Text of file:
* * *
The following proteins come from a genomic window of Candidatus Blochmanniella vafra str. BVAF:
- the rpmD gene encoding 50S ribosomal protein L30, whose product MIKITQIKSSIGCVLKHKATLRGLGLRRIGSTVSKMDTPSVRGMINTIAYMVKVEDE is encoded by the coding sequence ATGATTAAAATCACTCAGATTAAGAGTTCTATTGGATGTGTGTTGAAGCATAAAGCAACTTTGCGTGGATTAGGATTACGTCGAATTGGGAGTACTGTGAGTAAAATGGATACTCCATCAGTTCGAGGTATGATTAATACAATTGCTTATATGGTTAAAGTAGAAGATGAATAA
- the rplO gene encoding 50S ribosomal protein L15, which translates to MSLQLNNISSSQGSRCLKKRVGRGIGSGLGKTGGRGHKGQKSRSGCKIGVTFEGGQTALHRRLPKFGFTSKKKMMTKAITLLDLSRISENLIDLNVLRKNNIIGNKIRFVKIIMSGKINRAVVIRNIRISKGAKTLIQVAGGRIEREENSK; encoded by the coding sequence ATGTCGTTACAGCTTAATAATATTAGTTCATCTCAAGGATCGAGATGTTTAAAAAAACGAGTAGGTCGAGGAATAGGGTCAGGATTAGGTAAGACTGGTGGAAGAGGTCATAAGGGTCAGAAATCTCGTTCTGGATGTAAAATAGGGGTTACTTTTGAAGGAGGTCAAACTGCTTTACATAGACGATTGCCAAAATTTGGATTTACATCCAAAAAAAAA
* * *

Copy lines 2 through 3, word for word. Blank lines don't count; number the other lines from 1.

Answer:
- the rpmD gene encoding 50S ribosomal protein L30, whose product MIKITQIKSSIGCVLKHKATLRGLGLRRIGSTVSKMDTPSVRGMINTIAYMVKVEDE is encoded by the coding sequence ATGATTAAAATCACTCAGATTAAGAGTTCTATTGGATGTGTGTTGAAGCATAAAGCAACTTTGCGTGGATTAGGATTACGTCGAATTGGGAGTACTGTGAGTAAAATGGATACTCCATCAGTTCGAGGTATGATTAATACAATTGCTTATATGGTTAAAGTAGAAGATGAATAA
- the rplO gene encoding 50S ribosomal protein L15, which translates to MSLQLNNISSSQGSRCLKKRVGRGIGSGLGKTGGRGHKGQKSRSGCKIGVTFEGGQTALHRRLPKFGFTSKKKMMTKAITLLDLSRISENLIDLNVLRKNNIIGNKIRFVKIIMSGKINRAVVIRNIRISKGAKTLIQVAGGRIEREENSK; encoded by the coding sequence ATGTCGTTACAGCTTAATAATATTAGTTCATCTCAAGGATCGAGATGTTTAAAAAAACGAGTAGGTCGAGGAATAGGGTCAGGATTAGGTAAGACTGGTGGAAGAGGTCATAAGGGTCAGAAATCTCGTTCTGGATGTAAAATAGGGGTTACTTTTGAAGGAGGTCAAACTGCTTTACATAGACGATTGCCAAAATTTGGATTTACATCCAAAAAAAAA